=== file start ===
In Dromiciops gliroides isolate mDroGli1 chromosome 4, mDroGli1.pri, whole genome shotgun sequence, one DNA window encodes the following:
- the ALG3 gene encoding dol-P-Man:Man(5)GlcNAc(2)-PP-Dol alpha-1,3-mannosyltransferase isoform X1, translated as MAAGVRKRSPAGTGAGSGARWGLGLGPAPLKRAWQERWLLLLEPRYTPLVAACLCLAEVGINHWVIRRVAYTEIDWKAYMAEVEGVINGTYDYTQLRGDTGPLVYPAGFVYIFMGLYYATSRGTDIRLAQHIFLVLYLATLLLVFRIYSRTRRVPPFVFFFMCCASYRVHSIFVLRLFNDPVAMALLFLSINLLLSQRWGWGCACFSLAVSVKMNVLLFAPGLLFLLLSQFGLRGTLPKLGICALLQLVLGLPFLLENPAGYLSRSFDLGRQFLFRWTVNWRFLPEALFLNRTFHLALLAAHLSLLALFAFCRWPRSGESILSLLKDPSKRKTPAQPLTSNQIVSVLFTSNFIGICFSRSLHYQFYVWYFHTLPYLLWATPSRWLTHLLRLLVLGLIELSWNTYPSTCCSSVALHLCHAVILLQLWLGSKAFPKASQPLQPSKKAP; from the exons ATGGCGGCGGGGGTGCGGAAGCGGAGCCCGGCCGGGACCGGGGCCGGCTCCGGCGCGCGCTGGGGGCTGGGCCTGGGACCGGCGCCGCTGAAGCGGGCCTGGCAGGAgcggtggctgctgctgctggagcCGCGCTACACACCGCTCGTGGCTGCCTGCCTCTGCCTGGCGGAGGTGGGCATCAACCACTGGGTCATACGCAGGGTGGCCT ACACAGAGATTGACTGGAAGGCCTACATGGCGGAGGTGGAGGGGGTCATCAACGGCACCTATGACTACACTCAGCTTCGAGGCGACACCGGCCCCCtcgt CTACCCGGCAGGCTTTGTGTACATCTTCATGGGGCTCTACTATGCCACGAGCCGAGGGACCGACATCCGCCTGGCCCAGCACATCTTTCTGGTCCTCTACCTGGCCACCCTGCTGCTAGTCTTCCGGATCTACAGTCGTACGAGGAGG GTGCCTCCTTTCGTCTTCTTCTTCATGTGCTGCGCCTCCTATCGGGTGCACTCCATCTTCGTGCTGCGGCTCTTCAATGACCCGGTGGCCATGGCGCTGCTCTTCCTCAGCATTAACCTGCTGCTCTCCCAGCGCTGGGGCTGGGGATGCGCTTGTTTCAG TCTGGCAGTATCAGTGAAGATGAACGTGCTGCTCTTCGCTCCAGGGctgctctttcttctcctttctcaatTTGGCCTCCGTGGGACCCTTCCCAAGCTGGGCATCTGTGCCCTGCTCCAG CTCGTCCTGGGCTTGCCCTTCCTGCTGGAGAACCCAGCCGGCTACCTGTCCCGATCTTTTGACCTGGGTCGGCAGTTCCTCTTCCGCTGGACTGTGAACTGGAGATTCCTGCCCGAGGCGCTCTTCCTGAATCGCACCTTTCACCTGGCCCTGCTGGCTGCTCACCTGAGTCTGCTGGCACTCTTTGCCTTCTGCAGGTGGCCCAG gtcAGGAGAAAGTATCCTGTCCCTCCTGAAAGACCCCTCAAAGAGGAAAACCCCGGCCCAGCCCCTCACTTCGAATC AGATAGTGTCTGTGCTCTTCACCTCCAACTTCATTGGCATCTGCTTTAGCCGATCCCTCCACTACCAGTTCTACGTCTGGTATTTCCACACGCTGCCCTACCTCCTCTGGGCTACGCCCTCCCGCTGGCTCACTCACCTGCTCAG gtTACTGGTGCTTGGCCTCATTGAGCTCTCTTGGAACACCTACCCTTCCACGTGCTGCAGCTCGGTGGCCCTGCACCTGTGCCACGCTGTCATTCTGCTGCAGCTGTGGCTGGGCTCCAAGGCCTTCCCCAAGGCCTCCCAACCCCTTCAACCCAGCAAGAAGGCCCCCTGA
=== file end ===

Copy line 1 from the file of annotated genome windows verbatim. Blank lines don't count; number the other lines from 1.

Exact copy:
In Dromiciops gliroides isolate mDroGli1 chromosome 4, mDroGli1.pri, whole genome shotgun sequence, one DNA window encodes the following: